Wall of Fame

Charlie Byrne

What’s your current occupation?

Editorial Director/Copywriter for Early to Rise (ETR)

What’s your former occupation?

Senior Software Engineer

What was the first project you landed?

Well, my story is a bit unusual in that I’m an employee rather than a freelancer. So I don’t know if “landed” would apply. One of my first assignments was to come up with a new promotional idea for ETR’s Goal Setting Program. That turned into the “Unleash Hell on Your Goals” headline that did pretty well, and so I was on my way.

What are your current projects?

I’m working on copy for a new ETR “Lifetime VIP” program, as well as our upcoming summer and fall conferences.

What has been your proudest copywriting moment?

The first time I brought a draft promotion to Michael Masterson and he didn’t throw it right in the trash (just kidding – although not by much)! Actually, it was at a copy review with one of the most successful online marketers in the industry today. We got to my promotion (all copy was being reviewed “blind”). The guy held up my lead and said, “When I got this in my email, I didn’t know what it was, but I know I couldn’t stop reading it. Who did this?”

What’s your favorite niche to write for?

So far, I’ve written mostly for business opportunity (biz-opp) and self improvement with just a small amount of financial and health so far. I like to think I could pick up these areas given a little bit of time and with the help of some mentoring and the AWAI programs out there. In fact I just ordered the AWAI health market program last week, because ETR is going to be starting up some very interesting stuff in that area. I’d like to give it a shot, because who knows… that could turn out to be my best area to work in, but I’ll never know if I don’t try.

What’s your writing routine?

I’m an early bird, so I usually get up around 5 a.m. and work for about an hour. Then I take care of morning routines (exercise, breakfast, etc.) and then work again from about 8 to 5:30. I usually work about an hour in the evening as well. Saturday or Sunday I take a few hours to clean up emails so I can start the week with a clean slate. I also sometimes use the weekends to work on little “pet” promotional projects that I’m just experimenting with. I’ll come up with headlines and leads for products (sometimes I just make them up), and then during the week I’ll send them around to mentors for comments. My theory is that I let my imagination (and writing) run wild and then worry about toning things down (or actually creating the product) later.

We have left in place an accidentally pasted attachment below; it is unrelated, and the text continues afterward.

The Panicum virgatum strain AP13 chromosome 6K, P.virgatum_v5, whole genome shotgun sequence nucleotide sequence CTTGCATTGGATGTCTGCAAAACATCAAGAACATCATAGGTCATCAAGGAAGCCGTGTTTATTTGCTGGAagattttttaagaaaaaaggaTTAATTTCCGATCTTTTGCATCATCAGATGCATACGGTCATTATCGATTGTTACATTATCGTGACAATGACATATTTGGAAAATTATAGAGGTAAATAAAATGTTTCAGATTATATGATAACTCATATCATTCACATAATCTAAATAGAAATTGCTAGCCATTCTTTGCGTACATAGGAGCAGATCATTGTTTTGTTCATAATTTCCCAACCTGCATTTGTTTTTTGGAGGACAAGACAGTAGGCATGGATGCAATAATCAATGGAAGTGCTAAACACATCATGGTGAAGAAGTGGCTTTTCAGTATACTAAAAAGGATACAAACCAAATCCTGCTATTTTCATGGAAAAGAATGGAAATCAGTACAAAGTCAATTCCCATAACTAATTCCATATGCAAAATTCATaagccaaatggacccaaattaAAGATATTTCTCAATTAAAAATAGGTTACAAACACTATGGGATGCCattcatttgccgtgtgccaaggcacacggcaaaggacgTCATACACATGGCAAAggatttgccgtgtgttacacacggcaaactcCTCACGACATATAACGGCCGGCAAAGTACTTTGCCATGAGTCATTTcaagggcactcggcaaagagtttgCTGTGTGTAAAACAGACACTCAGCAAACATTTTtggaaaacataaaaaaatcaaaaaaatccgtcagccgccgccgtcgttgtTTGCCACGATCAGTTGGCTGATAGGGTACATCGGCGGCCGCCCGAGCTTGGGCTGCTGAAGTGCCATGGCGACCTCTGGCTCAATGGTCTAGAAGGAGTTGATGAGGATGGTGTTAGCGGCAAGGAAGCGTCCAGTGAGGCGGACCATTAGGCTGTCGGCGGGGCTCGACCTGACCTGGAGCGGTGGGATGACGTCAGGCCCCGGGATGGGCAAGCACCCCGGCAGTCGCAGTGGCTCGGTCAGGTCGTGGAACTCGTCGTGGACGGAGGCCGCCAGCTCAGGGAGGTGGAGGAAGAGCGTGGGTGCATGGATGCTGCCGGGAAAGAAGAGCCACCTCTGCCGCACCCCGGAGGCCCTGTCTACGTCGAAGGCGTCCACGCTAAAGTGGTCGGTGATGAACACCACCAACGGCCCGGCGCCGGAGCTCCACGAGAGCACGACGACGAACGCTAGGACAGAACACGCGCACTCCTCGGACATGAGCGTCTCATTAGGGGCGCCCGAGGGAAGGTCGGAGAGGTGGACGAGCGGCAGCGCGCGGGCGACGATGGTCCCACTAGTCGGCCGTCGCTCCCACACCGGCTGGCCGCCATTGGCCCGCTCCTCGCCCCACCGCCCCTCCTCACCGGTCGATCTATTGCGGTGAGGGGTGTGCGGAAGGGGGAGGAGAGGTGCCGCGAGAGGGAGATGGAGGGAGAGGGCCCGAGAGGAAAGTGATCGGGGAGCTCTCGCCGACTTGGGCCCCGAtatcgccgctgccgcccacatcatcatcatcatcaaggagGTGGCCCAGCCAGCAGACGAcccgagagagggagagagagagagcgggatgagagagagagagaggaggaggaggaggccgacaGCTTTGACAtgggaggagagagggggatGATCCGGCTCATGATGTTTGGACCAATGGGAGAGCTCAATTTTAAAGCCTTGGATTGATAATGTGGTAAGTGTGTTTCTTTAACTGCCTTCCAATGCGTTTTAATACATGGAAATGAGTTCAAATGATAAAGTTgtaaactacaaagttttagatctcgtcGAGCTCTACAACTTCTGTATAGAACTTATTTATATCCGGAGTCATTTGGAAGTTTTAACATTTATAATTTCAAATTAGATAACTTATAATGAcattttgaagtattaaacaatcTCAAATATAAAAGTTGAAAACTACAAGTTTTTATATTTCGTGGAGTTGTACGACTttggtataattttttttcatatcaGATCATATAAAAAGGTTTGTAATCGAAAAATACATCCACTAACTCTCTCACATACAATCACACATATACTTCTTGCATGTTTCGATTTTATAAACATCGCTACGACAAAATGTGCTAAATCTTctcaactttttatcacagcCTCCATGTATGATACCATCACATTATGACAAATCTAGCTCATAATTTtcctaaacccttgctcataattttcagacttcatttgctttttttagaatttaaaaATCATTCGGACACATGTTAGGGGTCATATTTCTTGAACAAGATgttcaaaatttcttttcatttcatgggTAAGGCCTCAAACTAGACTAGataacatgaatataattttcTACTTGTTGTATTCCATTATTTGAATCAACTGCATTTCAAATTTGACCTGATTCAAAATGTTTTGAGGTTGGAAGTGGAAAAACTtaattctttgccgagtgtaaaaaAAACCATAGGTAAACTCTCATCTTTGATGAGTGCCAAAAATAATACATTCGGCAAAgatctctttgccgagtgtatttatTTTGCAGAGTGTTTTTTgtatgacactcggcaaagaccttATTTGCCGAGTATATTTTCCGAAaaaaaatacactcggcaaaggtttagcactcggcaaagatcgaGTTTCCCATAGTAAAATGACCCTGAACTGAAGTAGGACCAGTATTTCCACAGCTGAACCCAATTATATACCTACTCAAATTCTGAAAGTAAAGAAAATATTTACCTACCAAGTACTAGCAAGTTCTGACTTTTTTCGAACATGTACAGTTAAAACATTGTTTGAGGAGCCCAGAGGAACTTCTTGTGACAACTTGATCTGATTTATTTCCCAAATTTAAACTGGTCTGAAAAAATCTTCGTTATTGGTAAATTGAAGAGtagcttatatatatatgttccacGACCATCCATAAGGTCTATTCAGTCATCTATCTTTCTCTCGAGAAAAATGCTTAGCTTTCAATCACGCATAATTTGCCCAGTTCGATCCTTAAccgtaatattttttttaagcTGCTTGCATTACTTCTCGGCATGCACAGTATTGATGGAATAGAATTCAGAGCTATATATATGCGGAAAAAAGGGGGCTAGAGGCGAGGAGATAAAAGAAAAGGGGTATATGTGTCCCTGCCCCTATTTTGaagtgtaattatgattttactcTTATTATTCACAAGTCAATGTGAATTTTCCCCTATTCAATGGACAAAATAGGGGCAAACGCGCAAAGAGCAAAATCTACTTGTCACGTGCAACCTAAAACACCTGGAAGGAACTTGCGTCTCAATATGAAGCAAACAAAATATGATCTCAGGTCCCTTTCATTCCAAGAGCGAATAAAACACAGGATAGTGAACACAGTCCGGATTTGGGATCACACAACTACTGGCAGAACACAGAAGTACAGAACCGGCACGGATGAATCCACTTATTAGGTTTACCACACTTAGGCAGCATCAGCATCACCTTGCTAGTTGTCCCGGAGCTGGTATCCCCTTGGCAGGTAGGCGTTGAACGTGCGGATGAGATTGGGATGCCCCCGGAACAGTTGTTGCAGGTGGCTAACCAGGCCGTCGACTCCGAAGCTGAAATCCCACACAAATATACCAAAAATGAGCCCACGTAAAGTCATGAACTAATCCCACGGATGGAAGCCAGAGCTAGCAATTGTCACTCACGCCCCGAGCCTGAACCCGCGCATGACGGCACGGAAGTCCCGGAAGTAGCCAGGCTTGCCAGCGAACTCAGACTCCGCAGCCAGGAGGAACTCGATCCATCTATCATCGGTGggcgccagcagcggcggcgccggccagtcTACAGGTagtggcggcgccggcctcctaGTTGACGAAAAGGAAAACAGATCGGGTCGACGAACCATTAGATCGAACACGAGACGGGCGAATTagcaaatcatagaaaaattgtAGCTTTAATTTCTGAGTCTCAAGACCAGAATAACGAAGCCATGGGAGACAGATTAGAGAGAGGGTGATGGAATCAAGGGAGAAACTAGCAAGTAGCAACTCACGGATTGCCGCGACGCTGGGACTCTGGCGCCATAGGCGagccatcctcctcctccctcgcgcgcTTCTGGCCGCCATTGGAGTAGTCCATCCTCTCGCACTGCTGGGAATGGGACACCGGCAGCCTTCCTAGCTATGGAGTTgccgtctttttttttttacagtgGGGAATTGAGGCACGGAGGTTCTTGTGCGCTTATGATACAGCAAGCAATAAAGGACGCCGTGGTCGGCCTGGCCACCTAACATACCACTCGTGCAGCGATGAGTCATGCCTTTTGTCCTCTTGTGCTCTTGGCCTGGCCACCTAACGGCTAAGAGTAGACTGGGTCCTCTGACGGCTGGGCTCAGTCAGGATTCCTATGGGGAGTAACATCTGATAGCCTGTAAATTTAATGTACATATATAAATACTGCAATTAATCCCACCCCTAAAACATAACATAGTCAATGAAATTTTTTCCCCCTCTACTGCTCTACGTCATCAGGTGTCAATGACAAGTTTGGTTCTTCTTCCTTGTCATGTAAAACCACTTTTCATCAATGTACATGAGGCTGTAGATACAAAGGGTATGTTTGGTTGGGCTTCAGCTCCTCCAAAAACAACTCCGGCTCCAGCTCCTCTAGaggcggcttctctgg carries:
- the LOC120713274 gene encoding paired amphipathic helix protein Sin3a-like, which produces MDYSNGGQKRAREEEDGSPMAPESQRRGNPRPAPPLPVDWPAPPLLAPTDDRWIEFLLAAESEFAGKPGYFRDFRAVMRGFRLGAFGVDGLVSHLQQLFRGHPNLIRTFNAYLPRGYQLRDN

Please give us an example of how your life has changed since becoming a copywriter.

Well, I can tell you that I’m writing this at 2:08 p.m., April 4, 2007 from my new “summer” cabin in Boothbay Harbor, Maine… looking out into the woods and down on the serene waters of Pleasant Cove. Even though it’s spring (and at the moment, snowing!), I still love being here. The income that copywriting provides helped me to build this dream. And the freedom of being a writer allows me to come up here to recharge my batteries every few months.

What success tip would you like to share with your fellow writers?

Here at ETR we sometimes see people in business who get in trouble because they’ve fallen in love with their ideas – and yet the marketplace is telling them something different. It’s the same thing for copywriters. I often get excited about a new headline and I desperately want to make it work. But you’ve got to face facts. Don’t make excuses, just move on to the next idea if what you have isn’t working. Sure, I’m always afraid I’ll “run out” of good ideas, but I don’t think that really happens if you keep your radar up and your energy level high.

When did you realize you were living the copywriter’s life?

Last year ETR held two completely sold-out conferences. A number of times I was introduced to attendees, and after explaining who I was and what I do for a living, they said, “Thank you! You’re the reason I’m here! You wrote that sales letter, right?”

That wasn’t the best part though. The best part was when we heard from them later in the year and found out how the conferences had helped them land new jobs or clients, make a lot more money, and generally improve their lives overall. That is when I realized that if you write about products that are high quality, you are truly helping people – while at the same time making a very nice living and making your business grow. What could be better than that?

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